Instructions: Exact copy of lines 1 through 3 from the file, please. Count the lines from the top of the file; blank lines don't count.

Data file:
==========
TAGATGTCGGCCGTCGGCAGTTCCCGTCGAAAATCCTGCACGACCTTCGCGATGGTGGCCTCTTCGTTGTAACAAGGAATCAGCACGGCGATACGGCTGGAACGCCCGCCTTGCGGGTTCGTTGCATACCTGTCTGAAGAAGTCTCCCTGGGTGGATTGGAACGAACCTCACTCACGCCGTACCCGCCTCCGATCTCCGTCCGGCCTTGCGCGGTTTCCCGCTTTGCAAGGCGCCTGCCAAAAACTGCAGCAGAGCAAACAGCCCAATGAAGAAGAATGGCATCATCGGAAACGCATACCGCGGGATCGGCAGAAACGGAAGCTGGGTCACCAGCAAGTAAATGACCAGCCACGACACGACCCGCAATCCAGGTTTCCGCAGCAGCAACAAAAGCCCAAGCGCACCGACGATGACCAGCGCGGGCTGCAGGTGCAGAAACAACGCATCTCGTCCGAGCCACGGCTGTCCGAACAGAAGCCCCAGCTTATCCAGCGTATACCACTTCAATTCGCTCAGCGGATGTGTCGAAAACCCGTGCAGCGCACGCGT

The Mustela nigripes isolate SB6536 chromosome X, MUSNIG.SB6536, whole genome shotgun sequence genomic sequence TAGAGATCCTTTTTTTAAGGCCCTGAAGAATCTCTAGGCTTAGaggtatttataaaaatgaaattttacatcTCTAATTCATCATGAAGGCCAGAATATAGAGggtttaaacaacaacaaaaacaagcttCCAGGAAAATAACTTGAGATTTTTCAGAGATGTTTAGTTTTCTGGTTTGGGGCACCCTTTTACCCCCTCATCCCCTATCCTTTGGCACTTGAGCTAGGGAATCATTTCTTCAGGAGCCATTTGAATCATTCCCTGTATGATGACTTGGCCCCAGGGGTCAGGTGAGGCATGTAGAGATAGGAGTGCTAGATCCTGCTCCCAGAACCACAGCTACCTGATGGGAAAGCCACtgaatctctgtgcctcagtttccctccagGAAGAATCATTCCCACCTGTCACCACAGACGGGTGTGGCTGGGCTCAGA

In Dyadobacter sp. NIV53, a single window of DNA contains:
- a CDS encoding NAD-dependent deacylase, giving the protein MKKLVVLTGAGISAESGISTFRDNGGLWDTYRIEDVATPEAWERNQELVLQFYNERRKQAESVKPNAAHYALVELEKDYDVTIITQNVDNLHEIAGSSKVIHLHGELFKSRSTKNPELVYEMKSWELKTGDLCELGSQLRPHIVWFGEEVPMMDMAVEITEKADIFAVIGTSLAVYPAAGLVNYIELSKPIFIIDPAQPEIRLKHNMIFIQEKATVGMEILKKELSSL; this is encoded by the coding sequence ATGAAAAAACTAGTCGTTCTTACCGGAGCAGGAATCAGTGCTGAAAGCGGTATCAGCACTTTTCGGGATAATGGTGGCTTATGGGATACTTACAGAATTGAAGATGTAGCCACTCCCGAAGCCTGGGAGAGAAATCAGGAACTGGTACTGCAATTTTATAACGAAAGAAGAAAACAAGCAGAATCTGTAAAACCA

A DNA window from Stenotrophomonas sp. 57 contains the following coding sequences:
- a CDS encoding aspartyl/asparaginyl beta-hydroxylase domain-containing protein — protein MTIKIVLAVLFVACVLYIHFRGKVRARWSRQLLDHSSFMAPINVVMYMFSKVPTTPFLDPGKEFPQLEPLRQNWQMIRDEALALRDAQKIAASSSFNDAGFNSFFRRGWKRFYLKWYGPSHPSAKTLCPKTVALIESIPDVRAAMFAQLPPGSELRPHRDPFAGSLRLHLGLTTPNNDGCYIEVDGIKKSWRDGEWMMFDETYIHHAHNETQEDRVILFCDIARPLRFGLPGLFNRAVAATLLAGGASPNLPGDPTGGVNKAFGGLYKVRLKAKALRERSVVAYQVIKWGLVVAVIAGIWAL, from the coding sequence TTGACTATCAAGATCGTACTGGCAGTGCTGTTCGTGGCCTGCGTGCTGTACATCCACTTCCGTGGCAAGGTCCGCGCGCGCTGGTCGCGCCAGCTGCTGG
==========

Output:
TAGATGTCGGCCGTCGGCAGTTCCCGTCGAAAATCCTGCACGACCTTCGCGATGGTGGCCTCTTCGTTGTAACAAGGAATCAGCACGGCGATACGGCTGGAACGCCCGCCTTGCGGGTTCGTTGCATACCTGTCTGAAGAAGTCTCCCTGGGTGGATTGGAACGAACCTCACTCACGCCGTACCCGCCTCCGATCTCCGTCCGGCCTTGCGCGGTTTCCCGCTTTGCAAGGCGCCTGCCAAAAACTGCAGCAGAGCAAACAGCCCAATGAAGAAGAATGGCATCATCGGAAACGCATACCGCGGGATCGGCAGAAACGGAAGCTGGGTCACCAGCAAGTAAATGACCAGCCACGACACGACCCGCAATCCAGGTTTCCGCAGCAGCAACAAAAGCCCAAGCGCACCGACGATGACCAGCGCGGGCTGCAGGTGCAGAAACAACGCATCTCGTCCGAGCCACGGCTGTCCGAACAGAAGCCCCAGCTTATCCAGCGTATACCACTTCAATTCGCTCAGCGGATGTGTCGAAAACCCGTGCAGCGCACGCGT

The Mustela nigripes isolate SB6536 chromosome X, MUSNIG.SB6536, whole genome shotgun sequence genomic sequence TAGAGATCCTTTTTTTAAGGCCCTGAAGAATCTCTAGGCTTAGaggtatttataaaaatgaaattttacatcTCTAATTCATCATGAAGGCCAGAATATAGAGggtttaaacaacaacaaaaacaagcttCCAGGAAAATAACTTGAGATTTTTCAGAGATGTTTAGTTTTCTGGTTTGGGGCACCCTTTTACCCCCTCATCCCCTATCCTTTGGCACTTGAGCTAGGGAATCATTTCTTCAGGAGCCATTTGAATCATTCCCTGTATGATGACTTGGCCCCAGGGGTCAGGTGAGGCATGTAGAGATAGGAGTGCTAGATCCTGCTCCCAGAACCACAGCTACCTGATGGGAAAGCCACtgaatctctgtgcctcagtttccctccagGAAGAATCATTCCCACCTGTCACCACAGACGGGTGTGGCTGGGCTCAGA

In Dyadobacter sp. NIV53, a single window of DNA contains: